This edition of The Week That Was is sponsored by Post Sugar Crisp cereal. Post cereals make breakfast a little bit better!
Remember those “Treat Paks,” or “Snack Paks” or whatever? They always had maybe two boxes of good cereal, and the rest was Shredded Wheat or something awful like that. Like eating a Brillo pad…
First, some business to attend to: the results of last week’s Battle of the bands.
Last Sunday’s Battle of the Bands pitted Jeff Beck’s “Jeff’s Boogie” against Chuck Berry’s “Guitar Boogie.” Both are essentially the same tune, and Beck’s was probably inspired by Berry’s. Here are the results:
Jeff Beck/The Yardbirds: 6
Kim at ReInvintaged cast the last vote early this morning, for Jeff Beck. As it turns out, it didn’t matter. It was a close one, though, and my hat’s off to both great guitarists.
Yesterday for Stream of Consciousness Saturday, I mentioned the Smith Brothers, makers of cough drops and owners of one of the more iconic trademarks in history: pictures of the two of them, with one being identified as “Trade” and the other as “Mark.” Hilary wanted to know “is it Mark Smith, and Trade Smith. . .or are the Smiths patent agents. . .” Well, I didn’t know, so I did what I always do in those situations: look up the Smith Brothers on Wikipedia. It tells me that William (“Trade”) and Andrew (“Mark”) were the sons of a Scottish immigrant who ran a soda fountain and candy store in Poughkeepsie, New York. James (the father) bought a cough drop recipe from “a journeyman peddler named Sly Hawkins” and made his first batch in 1852. When James died, the sons took over, and decided that, rather than selling the cough drops out of a glass jar in their shop, they would package them and print their pictures on the box as a sort of “accept no substitutes” message. They were awarded the trademark in 1877. Sadly, production of the cough drops ended last year. Interesting side note: Warner-Lambert bought the formula and moved the production facility to the South Side of Chicago, not far from where we lived.
The old Smith Brothers factory on W. 48th Place in Chicago. LoopNet says the place is for lease at $3.95 per square foot per year, which comes out to $355,500 per year. (Source:LoopNet.com)
The Friday Five featured songs with “head” in the title. When I asked for other songs that fit the theme, Lynn suggested “Head, Shoulders, Knees, and Toes” and Carol on Facebook suggested Paul Anka’s “Put Your Head On My Shoulder.” This Friday, my theme is “mind”; be here to find out what I come up with.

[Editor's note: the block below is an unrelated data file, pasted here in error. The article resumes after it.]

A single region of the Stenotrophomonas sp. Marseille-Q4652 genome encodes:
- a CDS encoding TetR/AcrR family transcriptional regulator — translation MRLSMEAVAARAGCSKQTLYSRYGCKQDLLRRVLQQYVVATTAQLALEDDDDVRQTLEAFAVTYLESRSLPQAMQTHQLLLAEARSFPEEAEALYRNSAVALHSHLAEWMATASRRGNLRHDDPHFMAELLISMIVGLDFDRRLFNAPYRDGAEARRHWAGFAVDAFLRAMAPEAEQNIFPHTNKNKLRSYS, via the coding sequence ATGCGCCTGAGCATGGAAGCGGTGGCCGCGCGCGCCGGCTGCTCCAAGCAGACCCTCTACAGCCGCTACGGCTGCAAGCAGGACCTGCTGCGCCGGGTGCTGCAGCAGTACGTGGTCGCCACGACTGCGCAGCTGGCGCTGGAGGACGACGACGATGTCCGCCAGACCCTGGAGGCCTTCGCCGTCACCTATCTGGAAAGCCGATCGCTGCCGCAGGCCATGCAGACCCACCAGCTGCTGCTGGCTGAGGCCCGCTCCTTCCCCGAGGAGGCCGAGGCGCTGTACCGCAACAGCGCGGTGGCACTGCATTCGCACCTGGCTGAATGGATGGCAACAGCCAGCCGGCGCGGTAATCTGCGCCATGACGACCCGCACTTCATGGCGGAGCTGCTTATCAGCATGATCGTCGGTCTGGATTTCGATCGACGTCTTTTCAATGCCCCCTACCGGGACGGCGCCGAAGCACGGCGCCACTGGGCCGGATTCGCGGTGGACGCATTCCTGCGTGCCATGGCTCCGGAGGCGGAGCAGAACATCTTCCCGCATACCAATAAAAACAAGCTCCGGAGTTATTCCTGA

I wrote and published my A to Z Reflections post on Thursday, because I saw that many people were. If you’ve written one, or intend to write one, there will be a Linky on the Challenge blog starting tomorrow. This year was a great time, and I hope you had as much fun as I did. If you didn’t get a chance to visit many blogs during the Challenge, the list will be up through the end of the year. I plan on visiting as many as I can. I also created an index post of all my posts for both of my themes. Each list is in Z to A order.
Tangerine Dream was the subject of Two for Tuesday, and I decided to stop the Progressive Rock series there. It doesn’t mean I don’t plan on featuring more prog-rock acts, but they’ll share the spotlight with whatever else I’m doing. I have no idea what comes next.
For Monday’s Music Moves Me, I went back in time to 1960 to give you the Top Five from WJJD radio in Chicago on May 2 of that year. #4 was Percy Faith’s “Theme from ‘A Summer Place’,” and I mentioned I had never seen the movie or read the book. Janie Junebug has seen it, and said Sandra Dee played a very naughty girl in it. (And, just like that, the word count went to 666.)
And, that’s it for this week’s The Week That Was. I want to wish all the mothers, stepmothers, godmothers, aunts, foster mothers, mothers of fur babies, and anyone else that fits the category a happy Mother’s Day. Our mothers both passed away in 2000, so be sure and call Mom today.